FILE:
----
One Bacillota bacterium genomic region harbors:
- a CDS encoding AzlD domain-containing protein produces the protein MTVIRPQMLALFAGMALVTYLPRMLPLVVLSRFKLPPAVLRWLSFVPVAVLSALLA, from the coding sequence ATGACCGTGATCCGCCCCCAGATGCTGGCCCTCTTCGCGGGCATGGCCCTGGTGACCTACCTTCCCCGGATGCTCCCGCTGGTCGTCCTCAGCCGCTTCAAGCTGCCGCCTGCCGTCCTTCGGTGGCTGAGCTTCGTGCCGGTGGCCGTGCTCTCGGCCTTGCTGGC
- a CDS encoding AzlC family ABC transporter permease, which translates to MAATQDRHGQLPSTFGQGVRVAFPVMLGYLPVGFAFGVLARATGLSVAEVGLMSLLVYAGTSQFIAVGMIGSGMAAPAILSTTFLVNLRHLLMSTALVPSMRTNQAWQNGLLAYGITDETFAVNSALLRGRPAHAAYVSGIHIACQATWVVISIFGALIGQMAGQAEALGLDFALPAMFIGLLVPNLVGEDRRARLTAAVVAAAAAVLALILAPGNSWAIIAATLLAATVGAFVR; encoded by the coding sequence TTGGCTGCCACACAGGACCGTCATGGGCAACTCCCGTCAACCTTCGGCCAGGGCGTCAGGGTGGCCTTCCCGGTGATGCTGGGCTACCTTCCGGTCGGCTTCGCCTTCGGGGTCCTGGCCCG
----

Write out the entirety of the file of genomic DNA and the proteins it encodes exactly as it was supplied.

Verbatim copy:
One Bacillota bacterium genomic region harbors:
- a CDS encoding AzlD domain-containing protein produces the protein MTVIRPQMLALFAGMALVTYLPRMLPLVVLSRFKLPPAVLRWLSFVPVAVLSALLA, from the coding sequence ATGACCGTGATCCGCCCCCAGATGCTGGCCCTCTTCGCGGGCATGGCCCTGGTGACCTACCTTCCCCGGATGCTCCCGCTGGTCGTCCTCAGCCGCTTCAAGCTGCCGCCTGCCGTCCTTCGGTGGCTGAGCTTCGTGCCGGTGGCCGTGCTCTCGGCCTTGCTGGC
- a CDS encoding AzlC family ABC transporter permease, which translates to MAATQDRHGQLPSTFGQGVRVAFPVMLGYLPVGFAFGVLARATGLSVAEVGLMSLLVYAGTSQFIAVGMIGSGMAAPAILSTTFLVNLRHLLMSTALVPSMRTNQAWQNGLLAYGITDETFAVNSALLRGRPAHAAYVSGIHIACQATWVVISIFGALIGQMAGQAEALGLDFALPAMFIGLLVPNLVGEDRRARLTAAVVAAAAAVLALILAPGNSWAIIAATLLAATVGAFVR; encoded by the coding sequence TTGGCTGCCACACAGGACCGTCATGGGCAACTCCCGTCAACCTTCGGCCAGGGCGTCAGGGTGGCCTTCCCGGTGATGCTGGGCTACCTTCCGGTCGGCTTCGCCTTCGGGGTCCTGGCCCG